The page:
49ers key to success: LB Manny Lawson

Manny Lawson was asked by SFI this week what best describes what he can bring to the 49ers as an every-down LB in 2009. Will he be a pass-rushing force? A sideline-to-sideline playmaker? A coverage specialist? "I choose all of the above," Lawson replied. To be sure, the 49ers need the versatile veteran to excel in all three areas as he takes on one of the key roles in the team's defensive scheme.

Now healthy and "100 percent" recovered from the knee injury that ruined his 2007 season, Lawson is ready for the huge responsibilities of which he'll be asked this year to make the team's 3-4 system run smoothly, and he's also ready to take the next step to stardom in a career that began with high expectations but has crept along gradually since then.

"I want to be that type of person that when opposing teams look at you, they really have to point me out and say you really have to account for this guy, you really have to get a hand on him when he rushes," Lawson said. "You really have to block him whenever we're running away from and to him. And then when you're (in coverage), you really have to get of his block."

That about covers everything the 49ers are looking for from Lawson at the all-important strong-side linebacker position. If he can do those things, it will make the entire defense around him better and more effective.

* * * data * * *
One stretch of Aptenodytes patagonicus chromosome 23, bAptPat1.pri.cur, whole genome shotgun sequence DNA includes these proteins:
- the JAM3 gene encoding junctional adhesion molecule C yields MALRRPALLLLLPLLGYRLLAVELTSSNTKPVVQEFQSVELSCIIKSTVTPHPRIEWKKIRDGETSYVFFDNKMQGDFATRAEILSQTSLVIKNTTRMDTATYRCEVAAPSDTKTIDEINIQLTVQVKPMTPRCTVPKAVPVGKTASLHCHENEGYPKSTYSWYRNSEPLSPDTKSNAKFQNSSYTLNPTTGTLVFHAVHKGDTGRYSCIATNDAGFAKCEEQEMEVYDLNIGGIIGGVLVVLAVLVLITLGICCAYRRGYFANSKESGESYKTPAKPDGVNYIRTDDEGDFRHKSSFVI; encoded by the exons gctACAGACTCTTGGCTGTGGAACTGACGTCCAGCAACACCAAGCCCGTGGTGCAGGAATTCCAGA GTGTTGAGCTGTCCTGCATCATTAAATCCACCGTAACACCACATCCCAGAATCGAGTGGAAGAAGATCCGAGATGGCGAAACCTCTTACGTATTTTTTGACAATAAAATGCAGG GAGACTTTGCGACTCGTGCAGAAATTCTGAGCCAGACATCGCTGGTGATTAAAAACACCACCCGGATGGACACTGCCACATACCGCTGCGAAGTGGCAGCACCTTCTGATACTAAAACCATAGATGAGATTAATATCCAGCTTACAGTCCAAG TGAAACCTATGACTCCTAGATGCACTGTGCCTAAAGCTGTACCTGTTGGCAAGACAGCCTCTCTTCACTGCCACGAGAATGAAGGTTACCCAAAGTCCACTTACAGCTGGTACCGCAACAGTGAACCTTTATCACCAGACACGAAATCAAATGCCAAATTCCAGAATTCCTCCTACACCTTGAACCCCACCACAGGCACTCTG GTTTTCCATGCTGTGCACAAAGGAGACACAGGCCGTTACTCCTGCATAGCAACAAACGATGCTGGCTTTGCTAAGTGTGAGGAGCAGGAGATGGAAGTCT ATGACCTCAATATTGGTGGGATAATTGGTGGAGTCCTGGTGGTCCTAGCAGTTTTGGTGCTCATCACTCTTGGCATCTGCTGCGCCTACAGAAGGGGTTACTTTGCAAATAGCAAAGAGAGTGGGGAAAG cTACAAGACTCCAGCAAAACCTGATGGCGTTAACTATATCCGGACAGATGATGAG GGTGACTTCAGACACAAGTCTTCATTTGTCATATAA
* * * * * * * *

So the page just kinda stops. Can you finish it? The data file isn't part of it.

The 3-4 scheme is built for its outside linebackers to make plays, particularly as quarterback-seekers on passing downs. And unlike his first three seasons, when Lawson often came off the field during passing downs, he will be used regularly as a pass rusher, something at which he excelled in college and one of the main reasons the 49ers traded to acquire an extra first-round draft pick to select him in 2006.

"I like to create havoc," Lawson said, "and that's what my role is, just to create havoc so the guys back there in the middle can scrape it up and make plays."

That makes Lawson one of the key players to the 49ers' success in 2009. A lot will be resting on the strong shoulders of the 6-foot-5 speedster who has improved his strength and explosive power by adding almost 20 pounds of muscle since his rookie season without losing any of his quickness.